THE LANGUAGE OF LOCKDOWN – THE COVID YEAR


A new book containing stories direct from the people of Greater Manchester aged 6 to 82, documenting the raw feelings and emotions of lockdown


Book available from Thursday 17 December via Amazon.

The Language of Lockdown is a book commissioned by The Old Court Arts Centre containing stories, drawings, sketches, paintings, photographs, poetry and creative writing based on the raw emotions, thoughts, feelings and experiences from the people of Wigan, Leigh, Greater Manchester and beyond during the Covid-19 lockdown period.

Jonny Davenport, Artistic Director of The Old Courts said: “we wanted something that would live on beyond these unprecedented times, something to look back on as a reminder of both how difficult things were in that moment and how, as a community, people managed to overcome and perhaps learn from our experiences. At a time when so many felt helpless, the book represents the emotions and feelings being lived by a collective throughout the world no matter where you come from or live. We want to provide hope to others demonstrating they were not alone in how we have been feeling, despite being in such an isolating period.”

The Old Courts had an open call and hosted creative writing workshops for adults and children who wanted to share their work and voice with the rest of the world and to help stay connected. The book contains over 150 pieces of work from the people of Wigan, Greater Manchester and one participant joining in all the way from Nerja. A total of 109 People who took part in documenting these strange covid times, with the youngest contributor aged 6 and the oldest aged 82.

The work captured the good, the bad, the ugly, the boredom, the feelings of children missing school, the desperate need for a haircut and a hug, the use of words such as lockdown, covid, isolation and PPE, missed birthdays and special occasions, celebrations via zoom and Facetime instead, the mental health struggles, experiencing loss and grief, unity but in a safe social distant manner, hope, and how the very young and the old were feeling. The book includes the following:

Amelie Leggott, Age 6, "NHS National Health Superheroes"

Amelie Leggott, age 6,Wigan

A story about a virus


This is the story about a virus that started,

And all the people had to stay parted,

The world had a really big fight,

To make everything right,

We went on walks,

And had lots of talks,

Sometimes we got sad,

Which made us feel a bit mad,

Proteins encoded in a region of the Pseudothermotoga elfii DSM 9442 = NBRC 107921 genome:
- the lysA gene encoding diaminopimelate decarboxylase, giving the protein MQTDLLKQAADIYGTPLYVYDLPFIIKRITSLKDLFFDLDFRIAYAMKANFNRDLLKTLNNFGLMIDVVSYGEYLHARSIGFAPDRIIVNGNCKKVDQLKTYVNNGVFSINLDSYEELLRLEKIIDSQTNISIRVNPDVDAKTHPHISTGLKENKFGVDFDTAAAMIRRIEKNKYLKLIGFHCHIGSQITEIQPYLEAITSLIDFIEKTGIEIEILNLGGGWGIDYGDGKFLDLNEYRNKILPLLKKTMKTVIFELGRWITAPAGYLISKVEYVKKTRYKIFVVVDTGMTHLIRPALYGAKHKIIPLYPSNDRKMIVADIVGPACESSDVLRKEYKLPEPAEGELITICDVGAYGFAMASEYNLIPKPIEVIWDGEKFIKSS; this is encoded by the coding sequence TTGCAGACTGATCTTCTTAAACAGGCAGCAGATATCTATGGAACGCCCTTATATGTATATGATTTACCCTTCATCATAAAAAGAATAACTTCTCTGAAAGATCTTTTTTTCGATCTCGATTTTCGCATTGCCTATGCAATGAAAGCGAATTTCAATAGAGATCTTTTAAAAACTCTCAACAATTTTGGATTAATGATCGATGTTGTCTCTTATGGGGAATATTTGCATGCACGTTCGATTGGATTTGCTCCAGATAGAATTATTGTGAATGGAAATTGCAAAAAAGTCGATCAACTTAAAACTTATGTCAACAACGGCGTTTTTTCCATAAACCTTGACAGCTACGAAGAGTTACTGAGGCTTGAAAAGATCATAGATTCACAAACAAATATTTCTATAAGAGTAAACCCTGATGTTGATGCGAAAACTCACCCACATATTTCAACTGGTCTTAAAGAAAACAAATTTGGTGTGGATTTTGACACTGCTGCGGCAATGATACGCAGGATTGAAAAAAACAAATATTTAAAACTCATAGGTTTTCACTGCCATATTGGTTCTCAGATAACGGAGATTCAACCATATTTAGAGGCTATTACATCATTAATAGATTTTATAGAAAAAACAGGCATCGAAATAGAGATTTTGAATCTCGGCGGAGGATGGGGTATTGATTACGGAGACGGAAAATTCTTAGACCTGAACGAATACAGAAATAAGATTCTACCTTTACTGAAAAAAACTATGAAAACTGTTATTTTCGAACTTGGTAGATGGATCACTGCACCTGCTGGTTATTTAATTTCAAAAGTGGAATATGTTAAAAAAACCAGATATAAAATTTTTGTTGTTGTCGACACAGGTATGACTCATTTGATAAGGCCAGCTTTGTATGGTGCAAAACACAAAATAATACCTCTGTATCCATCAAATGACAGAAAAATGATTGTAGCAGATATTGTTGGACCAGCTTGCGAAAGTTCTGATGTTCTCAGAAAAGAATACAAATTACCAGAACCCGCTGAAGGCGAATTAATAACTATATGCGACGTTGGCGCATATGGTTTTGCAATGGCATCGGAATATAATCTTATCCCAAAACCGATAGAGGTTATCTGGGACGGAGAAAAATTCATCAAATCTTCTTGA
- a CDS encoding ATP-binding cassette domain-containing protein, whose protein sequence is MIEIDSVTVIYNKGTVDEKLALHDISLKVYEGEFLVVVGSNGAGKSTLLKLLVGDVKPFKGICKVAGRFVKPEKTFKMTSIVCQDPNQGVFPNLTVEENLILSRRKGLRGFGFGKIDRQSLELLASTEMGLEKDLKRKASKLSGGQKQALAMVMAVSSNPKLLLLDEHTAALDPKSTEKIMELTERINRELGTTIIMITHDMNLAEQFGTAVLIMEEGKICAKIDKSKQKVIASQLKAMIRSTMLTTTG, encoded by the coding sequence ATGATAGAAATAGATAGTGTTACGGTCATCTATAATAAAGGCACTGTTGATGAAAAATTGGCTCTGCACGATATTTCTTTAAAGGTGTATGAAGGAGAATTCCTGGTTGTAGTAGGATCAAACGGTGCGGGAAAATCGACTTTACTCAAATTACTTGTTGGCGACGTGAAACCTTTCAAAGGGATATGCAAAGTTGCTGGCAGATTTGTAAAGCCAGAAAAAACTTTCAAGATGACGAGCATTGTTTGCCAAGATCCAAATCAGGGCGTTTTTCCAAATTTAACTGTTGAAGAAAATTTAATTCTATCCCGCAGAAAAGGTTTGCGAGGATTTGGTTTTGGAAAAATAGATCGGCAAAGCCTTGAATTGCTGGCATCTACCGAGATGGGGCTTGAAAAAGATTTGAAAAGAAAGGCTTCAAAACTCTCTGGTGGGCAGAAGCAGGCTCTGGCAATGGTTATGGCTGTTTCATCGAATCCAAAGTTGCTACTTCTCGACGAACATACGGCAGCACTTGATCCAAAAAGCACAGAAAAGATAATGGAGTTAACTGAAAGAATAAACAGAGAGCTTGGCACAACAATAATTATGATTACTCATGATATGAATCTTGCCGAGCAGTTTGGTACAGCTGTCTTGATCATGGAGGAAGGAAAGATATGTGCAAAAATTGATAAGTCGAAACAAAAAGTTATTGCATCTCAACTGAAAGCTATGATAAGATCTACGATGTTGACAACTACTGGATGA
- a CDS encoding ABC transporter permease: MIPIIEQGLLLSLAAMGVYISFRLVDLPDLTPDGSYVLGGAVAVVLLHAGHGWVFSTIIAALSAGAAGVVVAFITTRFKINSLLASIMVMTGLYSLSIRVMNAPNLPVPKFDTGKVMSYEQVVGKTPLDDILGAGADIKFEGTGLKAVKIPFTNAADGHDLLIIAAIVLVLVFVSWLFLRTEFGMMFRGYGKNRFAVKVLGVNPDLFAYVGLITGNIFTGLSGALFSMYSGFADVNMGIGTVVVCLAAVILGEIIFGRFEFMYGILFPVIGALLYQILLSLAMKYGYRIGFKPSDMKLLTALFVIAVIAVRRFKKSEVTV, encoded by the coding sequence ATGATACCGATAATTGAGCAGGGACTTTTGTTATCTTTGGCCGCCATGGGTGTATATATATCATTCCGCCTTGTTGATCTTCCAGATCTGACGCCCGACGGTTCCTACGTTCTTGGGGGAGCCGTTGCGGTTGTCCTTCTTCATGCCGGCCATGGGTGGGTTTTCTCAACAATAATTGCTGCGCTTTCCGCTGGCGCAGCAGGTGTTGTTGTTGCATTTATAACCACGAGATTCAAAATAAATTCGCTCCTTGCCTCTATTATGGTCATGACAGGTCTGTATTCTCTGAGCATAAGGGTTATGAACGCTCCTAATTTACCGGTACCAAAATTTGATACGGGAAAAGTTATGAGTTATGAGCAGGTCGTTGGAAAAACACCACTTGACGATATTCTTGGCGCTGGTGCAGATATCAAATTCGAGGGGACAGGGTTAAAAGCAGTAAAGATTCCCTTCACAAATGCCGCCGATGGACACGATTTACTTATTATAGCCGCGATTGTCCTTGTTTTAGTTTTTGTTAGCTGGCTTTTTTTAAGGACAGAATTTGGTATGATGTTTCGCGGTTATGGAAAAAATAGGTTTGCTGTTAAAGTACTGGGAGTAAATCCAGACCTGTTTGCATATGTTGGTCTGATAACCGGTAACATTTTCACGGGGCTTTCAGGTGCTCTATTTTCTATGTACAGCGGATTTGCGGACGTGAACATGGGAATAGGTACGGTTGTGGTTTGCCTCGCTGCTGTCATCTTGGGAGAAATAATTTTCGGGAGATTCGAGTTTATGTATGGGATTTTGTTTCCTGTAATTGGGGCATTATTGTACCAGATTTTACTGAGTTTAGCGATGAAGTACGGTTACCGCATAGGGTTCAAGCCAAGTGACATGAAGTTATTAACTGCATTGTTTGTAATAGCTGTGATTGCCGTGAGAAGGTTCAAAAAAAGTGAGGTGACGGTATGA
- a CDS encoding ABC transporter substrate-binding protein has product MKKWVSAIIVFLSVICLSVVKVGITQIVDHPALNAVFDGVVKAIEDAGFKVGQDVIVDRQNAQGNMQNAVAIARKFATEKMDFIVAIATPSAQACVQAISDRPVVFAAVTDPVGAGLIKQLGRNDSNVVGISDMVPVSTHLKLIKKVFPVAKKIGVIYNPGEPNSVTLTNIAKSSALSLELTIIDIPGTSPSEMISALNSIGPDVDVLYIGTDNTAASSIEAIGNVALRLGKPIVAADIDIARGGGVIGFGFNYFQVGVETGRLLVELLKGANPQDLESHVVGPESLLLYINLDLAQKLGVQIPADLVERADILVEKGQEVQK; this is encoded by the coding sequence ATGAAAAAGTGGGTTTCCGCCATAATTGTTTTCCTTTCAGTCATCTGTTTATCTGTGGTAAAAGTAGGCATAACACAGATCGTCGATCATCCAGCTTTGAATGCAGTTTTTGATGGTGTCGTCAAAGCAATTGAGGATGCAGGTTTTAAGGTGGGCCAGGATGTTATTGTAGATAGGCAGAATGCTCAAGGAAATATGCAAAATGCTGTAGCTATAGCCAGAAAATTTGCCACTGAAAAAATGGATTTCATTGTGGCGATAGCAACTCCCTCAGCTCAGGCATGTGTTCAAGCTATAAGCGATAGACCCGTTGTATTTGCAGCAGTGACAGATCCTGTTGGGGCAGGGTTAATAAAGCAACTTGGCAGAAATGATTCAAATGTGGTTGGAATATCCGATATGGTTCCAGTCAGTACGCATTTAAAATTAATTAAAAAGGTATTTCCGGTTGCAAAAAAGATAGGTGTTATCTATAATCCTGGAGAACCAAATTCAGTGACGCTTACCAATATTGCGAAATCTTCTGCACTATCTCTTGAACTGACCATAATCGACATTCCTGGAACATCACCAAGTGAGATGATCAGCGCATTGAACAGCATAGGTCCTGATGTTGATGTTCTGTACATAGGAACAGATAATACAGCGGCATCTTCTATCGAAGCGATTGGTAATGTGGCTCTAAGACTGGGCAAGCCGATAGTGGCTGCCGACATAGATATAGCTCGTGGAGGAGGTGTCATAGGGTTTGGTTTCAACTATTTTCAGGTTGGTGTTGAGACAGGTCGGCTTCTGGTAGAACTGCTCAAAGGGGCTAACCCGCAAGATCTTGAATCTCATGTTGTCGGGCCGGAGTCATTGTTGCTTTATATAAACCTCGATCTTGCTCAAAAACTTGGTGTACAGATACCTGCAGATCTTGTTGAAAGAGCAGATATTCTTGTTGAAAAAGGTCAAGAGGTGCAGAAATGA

But other times we felt happy,

Because we thought about seeing all our grandparents, Nanna and Pappy.



Dominic Smith, age 8, Wigan

Isolation Poem


Running around to keep fit

All playing a part to help

Isolating to save others

NHS working hard to save lives

Being away from family

One day more home schooling

We came back together



Olly Sibbit, age 9, Wigan

Wigan lockdown


Wigan lockdown I am very bored

due to the current situation.

I am missing my friends from school

and looking forward to seeing them again.

Miss hugging my baby cousin and building with my grandad.


Brian Ratcliffe, age 71, Wigan

Lockdown Blues


Everday's Sunday running on a loop,

Feel like a chicken locked up in a coop.

Same old same old is the name of the game,

Familiar routine's becoming quite tame.

Not much to smile about, brings on a frown,

Lockdown experience's dragging me down.


Paula Clarkson, age 49, Wigan

STUPID EARTH PEOPLE (POEM)

The people they gathered in

masses and masses

In pubs and in clubs they were filling their glasses

Whilst death lay in wait, so silent unseen

A name on his lips whispered Covid-19

And millions of people we sit, and we wait

For death to come calling

And sealing our fate

And death keeps on creeping and wringing his hands

The stupid earth people all part of his plans.

You just wouldn't listen, you just didn't care

You must keep your distance stay indoors, beware

And millions of people we sit, and we wait

For death to come calling

And sealing our fate

But stupid earth people thought they knew the best

The Government warnings they're only in jest.

And death is still waiting, his scythe held up high

You've used all your chances, it's too late to cry.

And millions of people still sit and still wait

For death WILL come calling

And sealing our fate.


The Old Courts hopes the work collated in the Language of Lockdown helps as a way of therapy for those who contributed and for others who felt the same way, and for all to reflect on the heartfelt content in the future when life does get back to normal and fast-paced again. They hope people can look back, reflect and learn for future generations.


The Old Courts would like to thank Greater Manchester Combined Authority for the funding support to make this idea become a reality.

The book is available to buy in paperback via Amazon priced at £15.99. www.theoldcourts.com/thelanguageoflockdown

create     engage     inspire

  • TripAdvisor
  • Instagram
  • YouTube

© 2020 by The Old Courts 

The Old Courts is a trading name of Arts at the Mill CIC a registered Community Interest Company registered in England

under Number 07411657 at Gerrard Winstanley House, Crawford Street, Wigan, WN1 1NA